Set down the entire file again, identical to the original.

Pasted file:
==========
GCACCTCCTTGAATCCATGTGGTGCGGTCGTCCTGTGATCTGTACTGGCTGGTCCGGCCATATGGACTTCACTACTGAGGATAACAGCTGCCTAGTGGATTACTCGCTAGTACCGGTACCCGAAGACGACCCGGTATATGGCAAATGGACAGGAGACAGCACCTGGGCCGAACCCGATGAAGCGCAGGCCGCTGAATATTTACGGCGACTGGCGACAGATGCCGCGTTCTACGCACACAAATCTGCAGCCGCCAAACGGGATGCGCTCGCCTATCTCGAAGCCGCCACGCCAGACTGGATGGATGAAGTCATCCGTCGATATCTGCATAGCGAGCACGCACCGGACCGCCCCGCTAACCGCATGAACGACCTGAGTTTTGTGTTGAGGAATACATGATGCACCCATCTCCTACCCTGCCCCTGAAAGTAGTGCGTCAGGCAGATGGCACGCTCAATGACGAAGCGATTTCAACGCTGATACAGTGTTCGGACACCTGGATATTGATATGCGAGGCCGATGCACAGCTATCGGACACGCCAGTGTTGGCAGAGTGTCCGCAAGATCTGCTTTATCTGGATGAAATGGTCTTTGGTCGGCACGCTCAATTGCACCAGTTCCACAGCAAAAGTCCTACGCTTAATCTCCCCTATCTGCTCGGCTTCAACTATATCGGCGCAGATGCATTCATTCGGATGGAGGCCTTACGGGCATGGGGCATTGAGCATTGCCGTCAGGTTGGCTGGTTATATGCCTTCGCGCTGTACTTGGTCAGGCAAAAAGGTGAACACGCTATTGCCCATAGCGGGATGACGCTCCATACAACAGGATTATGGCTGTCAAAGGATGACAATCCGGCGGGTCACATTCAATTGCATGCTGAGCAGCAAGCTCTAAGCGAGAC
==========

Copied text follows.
GCACCTCCTTGAATCCATGTGGTGCGGTCGTCCTGTGATCTGTACTGGCTGGTCCGGCCATATGGACTTCACTACTGAGGATAACAGCTGCCTAGTGGATTACTCGCTAGTACCGGTACCCGAAGACGACCCGGTATATGGCAAATGGACAGGAGACAGCACCTGGGCCGAACCCGATGAAGCGCAGGCCGCTGAATATTTACGGCGACTGGCGACAGATGCCGCGTTCTACGCACACAAATCTGCAGCCGCCAAACGGGATGCGCTCGCCTATCTCGAAGCCGCCACGCCAGACTGGATGGATGAAGTCATCCGTCGATATCTGCATAGCGAGCACGCACCGGACCGCCCCGCTAACCGCATGAACGACCTGAGTTTTGTGTTGAGGAATACATGATGCACCCATCTCCTACCCTGCCCCTGAAAGTAGTGCGTCAGGCAGATGGCACGCTCAATGACGAAGCGATTTCAACGCTGATACAGTGTTCGGACACCTGGATATTGATATGCGAGGCCGATGCACAGCTATCGGACACGCCAGTGTTGGCAGAGTGTCCGCAAGATCTGCTTTATCTGGATGAAATGGTCTTTGGTCGGCACGCTCAATTGCACCAGTTCCACAGCAAAAGTCCTACGCTTAATCTCCCCTATCTGCTCGGCTTCAACTATATCGGCGCAGATGCATTCATTCGGATGGAGGCCTTACGGGCATGGGGCATTGAGCATTGCCGTCAGGTTGGCTGGTTATATGCCTTCGCGCTGTACTTGGTCAGGCAAAAAGGTGAACACGCTATTGCCCATAGCGGGATGACGCTCCATACAACAGGATTATGGCTGTCAAAGGATGACAATCCGGCGGGTCACATTCAATTGCATGCTGAGCAGCAAGCTCTAAGCGAGAC